Beginning with Mattoo's funeral June 12, when thousands joined the procession in defiance of police orders, raising chants of “God is great” and “Blood for blood,” demonstrators and stone-throwers thronged the streets this week. And, in what could be a scene from the height of separatist Kashmiri militancy in the 1990s, the police responded with the same tactics that caused Mattoo's death in the first place, firing into the air and shooting teargas shells into the crowd.
Mattoo's death was ostensibly an accident, though Srinagar's boy “stone pelters” say that police often fire teargas canisters at them, rather than into the air. But Indian-administered Kashmir's occupation by as many as 500,000 troops — a greater number of soldiers than were present in Iraq during the height of the conflict — has had its premeditated victims, too. In a bitter twist of fate, Mattoo was killed June 11 while protesting the alleged murder of three boys much like himself by officers of the Indian army.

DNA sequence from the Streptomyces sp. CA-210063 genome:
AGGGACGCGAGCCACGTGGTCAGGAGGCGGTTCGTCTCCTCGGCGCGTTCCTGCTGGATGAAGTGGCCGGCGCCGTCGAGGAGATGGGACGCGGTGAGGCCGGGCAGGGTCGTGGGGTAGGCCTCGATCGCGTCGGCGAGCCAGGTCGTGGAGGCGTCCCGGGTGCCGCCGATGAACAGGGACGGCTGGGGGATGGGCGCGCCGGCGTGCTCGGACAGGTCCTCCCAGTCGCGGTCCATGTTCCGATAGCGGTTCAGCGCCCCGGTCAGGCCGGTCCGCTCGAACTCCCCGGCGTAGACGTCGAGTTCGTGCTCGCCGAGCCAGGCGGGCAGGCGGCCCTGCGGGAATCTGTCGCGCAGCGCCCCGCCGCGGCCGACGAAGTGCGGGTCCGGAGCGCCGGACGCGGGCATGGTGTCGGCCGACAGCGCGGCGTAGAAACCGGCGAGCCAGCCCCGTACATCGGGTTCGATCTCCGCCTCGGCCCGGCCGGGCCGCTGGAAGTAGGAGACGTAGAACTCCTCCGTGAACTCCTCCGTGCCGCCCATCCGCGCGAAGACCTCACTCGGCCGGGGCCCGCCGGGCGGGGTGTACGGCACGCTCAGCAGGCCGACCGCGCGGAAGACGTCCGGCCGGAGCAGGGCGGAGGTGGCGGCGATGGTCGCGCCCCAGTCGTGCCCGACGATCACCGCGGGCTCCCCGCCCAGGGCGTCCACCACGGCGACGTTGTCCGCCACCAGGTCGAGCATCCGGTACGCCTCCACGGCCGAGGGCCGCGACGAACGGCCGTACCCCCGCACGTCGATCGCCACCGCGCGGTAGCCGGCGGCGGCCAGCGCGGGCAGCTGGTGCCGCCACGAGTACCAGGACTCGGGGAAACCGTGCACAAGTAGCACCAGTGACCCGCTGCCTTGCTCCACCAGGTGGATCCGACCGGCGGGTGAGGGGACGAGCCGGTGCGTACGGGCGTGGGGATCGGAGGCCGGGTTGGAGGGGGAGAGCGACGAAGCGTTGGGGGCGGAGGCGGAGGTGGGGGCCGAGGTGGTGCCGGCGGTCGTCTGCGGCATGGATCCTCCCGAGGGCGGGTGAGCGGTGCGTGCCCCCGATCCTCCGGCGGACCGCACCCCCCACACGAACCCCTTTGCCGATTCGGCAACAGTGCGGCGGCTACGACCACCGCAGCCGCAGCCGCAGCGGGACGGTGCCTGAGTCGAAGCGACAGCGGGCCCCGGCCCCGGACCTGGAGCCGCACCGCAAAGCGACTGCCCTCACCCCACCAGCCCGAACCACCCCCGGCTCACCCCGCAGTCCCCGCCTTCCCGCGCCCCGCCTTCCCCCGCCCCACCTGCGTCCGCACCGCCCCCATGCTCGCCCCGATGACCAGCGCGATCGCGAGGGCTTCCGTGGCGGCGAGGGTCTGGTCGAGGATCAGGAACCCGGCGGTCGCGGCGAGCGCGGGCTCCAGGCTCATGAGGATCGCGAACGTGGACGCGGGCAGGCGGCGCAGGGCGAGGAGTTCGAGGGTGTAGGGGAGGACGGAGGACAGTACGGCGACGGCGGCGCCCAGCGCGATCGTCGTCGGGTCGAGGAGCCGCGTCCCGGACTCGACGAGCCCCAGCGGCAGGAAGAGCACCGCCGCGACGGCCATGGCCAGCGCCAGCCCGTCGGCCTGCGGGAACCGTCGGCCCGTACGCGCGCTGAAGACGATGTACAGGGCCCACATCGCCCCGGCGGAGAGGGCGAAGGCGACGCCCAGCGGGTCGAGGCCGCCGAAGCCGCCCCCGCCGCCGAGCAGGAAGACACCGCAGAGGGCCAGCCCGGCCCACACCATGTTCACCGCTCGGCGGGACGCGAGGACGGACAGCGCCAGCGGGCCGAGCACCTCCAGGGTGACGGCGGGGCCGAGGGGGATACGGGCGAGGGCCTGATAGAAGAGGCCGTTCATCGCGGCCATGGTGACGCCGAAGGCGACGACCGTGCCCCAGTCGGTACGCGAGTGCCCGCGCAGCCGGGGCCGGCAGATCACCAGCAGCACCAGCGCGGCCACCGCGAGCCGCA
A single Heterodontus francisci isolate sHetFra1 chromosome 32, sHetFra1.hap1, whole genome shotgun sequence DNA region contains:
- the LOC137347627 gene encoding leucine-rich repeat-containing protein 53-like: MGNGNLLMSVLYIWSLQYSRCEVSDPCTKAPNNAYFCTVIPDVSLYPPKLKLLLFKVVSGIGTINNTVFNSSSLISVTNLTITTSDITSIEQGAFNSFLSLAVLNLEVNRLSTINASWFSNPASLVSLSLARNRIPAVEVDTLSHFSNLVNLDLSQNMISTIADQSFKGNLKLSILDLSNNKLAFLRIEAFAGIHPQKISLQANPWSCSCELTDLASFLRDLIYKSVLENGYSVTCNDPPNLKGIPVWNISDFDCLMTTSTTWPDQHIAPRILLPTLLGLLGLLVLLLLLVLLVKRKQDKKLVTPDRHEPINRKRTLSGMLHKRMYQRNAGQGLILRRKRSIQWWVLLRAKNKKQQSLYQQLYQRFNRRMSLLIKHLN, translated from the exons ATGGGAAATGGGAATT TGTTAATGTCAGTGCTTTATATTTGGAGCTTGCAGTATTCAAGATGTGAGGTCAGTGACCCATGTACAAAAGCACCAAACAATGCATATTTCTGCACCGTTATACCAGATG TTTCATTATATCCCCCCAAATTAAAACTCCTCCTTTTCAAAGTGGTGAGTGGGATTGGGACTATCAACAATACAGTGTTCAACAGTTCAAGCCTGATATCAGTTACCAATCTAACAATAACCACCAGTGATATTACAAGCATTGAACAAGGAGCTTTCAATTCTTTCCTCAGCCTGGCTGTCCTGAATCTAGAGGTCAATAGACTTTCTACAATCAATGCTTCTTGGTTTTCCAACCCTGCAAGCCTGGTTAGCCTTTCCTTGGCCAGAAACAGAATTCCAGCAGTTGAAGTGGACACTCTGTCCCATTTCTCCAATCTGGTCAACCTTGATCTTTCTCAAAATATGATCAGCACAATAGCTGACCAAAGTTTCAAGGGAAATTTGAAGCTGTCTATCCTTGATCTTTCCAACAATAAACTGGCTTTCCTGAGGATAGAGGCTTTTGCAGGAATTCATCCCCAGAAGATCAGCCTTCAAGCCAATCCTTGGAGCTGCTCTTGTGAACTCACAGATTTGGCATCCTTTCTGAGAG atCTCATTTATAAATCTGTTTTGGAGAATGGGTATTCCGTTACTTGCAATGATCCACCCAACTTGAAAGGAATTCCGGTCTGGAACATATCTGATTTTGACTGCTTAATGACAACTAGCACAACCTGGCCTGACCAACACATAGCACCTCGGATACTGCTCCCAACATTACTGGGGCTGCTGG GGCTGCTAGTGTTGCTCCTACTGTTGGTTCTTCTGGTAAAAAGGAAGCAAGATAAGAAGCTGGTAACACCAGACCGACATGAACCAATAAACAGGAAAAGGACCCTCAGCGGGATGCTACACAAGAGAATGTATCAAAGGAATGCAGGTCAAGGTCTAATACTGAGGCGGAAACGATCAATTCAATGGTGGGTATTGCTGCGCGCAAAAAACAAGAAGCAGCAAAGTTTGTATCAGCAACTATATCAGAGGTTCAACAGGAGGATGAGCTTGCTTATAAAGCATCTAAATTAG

Earlier this month, the army removed a colonel from his command and suspended a major serving under him for their involvement in the alleged killing of Mohamad Shafi, Shehzad Ahmed Khan and Riyaz Ahmed, who police say were murdered under the guise of a staged gun battle with separatist militants. But local residents and outside observers alike remain convinced that the subsequent investigation — which will be handled internally by the Indian military — will be geared to protect, rather than prosecute, the alleged offenders.